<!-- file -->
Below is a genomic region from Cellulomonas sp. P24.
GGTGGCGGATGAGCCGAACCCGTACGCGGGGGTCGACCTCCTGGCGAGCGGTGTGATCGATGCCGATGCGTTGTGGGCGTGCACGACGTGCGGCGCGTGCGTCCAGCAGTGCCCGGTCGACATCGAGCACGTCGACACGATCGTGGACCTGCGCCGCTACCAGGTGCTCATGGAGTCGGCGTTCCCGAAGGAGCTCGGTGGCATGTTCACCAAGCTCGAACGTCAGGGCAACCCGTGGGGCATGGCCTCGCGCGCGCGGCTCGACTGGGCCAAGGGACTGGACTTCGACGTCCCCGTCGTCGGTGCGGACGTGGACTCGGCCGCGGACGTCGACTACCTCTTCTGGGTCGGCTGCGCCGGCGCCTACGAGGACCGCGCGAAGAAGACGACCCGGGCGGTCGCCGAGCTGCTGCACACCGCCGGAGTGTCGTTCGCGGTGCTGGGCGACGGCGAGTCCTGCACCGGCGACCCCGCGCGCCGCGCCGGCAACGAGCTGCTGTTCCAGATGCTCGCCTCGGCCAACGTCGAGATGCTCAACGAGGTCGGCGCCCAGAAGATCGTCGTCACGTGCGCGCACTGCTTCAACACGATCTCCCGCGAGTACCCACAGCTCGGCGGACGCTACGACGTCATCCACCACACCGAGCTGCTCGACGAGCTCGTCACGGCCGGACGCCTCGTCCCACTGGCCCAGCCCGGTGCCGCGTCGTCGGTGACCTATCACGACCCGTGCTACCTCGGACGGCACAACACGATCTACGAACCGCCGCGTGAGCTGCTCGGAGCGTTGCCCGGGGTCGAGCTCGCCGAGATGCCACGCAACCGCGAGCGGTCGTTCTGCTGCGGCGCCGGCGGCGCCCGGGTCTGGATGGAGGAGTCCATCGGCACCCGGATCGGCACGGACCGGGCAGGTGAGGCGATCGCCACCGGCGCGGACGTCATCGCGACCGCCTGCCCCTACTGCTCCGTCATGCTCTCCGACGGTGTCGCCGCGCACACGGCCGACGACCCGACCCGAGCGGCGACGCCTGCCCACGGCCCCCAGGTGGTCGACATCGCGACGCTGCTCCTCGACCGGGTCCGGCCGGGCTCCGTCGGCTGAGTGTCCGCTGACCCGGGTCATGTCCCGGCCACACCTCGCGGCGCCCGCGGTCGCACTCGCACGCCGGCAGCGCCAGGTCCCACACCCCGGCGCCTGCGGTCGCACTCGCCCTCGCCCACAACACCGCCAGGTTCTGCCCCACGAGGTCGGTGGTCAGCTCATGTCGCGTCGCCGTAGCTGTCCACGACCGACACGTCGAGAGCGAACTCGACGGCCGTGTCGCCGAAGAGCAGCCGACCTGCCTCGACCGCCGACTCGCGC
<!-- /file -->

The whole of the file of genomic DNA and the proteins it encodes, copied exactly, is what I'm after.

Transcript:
Below is a genomic region from Cellulomonas sp. P24.
GGTGGCGGATGAGCCGAACCCGTACGCGGGGGTCGACCTCCTGGCGAGCGGTGTGATCGATGCCGATGCGTTGTGGGCGTGCACGACGTGCGGCGCGTGCGTCCAGCAGTGCCCGGTCGACATCGAGCACGTCGACACGATCGTGGACCTGCGCCGCTACCAGGTGCTCATGGAGTCGGCGTTCCCGAAGGAGCTCGGTGGCATGTTCACCAAGCTCGAACGTCAGGGCAACCCGTGGGGCATGGCCTCGCGCGCGCGGCTCGACTGGGCCAAGGGACTGGACTTCGACGTCCCCGTCGTCGGTGCGGACGTGGACTCGGCCGCGGACGTCGACTACCTCTTCTGGGTCGGCTGCGCCGGCGCCTACGAGGACCGCGCGAAGAAGACGACCCGGGCGGTCGCCGAGCTGCTGCACACCGCCGGAGTGTCGTTCGCGGTGCTGGGCGACGGCGAGTCCTGCACCGGCGACCCCGCGCGCCGCGCCGGCAACGAGCTGCTGTTCCAGATGCTCGCCTCGGCCAACGTCGAGATGCTCAACGAGGTCGGCGCCCAGAAGATCGTCGTCACGTGCGCGCACTGCTTCAACACGATCTCCCGCGAGTACCCACAGCTCGGCGGACGCTACGACGTCATCCACCACACCGAGCTGCTCGACGAGCTCGTCACGGCCGGACGCCTCGTCCCACTGGCCCAGCCCGGTGCCGCGTCGTCGGTGACCTATCACGACCCGTGCTACCTCGGACGGCACAACACGATCTACGAACCGCCGCGTGAGCTGCTCGGAGCGTTGCCCGGGGTCGAGCTCGCCGAGATGCCACGCAACCGCGAGCGGTCGTTCTGCTGCGGCGCCGGCGGCGCCCGGGTCTGGATGGAGGAGTCCATCGGCACCCGGATCGGCACGGACCGGGCAGGTGAGGCGATCGCCACCGGCGCGGACGTCATCGCGACCGCCTGCCCCTACTGCTCCGTCATGCTCTCCGACGGTGTCGCCGCGCACACGGCCGACGACCCGACCCGAGCGGCGACGCCTGCCCACGGCCCCCAGGTGGTCGACATCGCGACGCTGCTCCTCGACCGGGTCCGGCCGGGCTCCGTCGGCTGAGTGTCCGCTGACCCGGGTCATGTCCCGGCCACACCTCGCGGCGCCCGCGGTCGCACTCGCACGCCGGCAGCGCCAGGTCCCACACCCCGGCGCCTGCGGTCGCACTCGCCCTCGCCCACAACACCGCCAGGTTCTGCCCCACGAGGTCGGTGGTCAGCTCATGTCGCGTCGCCGTAGCTGTCCACGACCGACACGTCGAGAGCGAACTCGACGGCCGTGTCGCCGAAGAGCAGCCGACCTGCCTCGACCGCCGACTCGCGC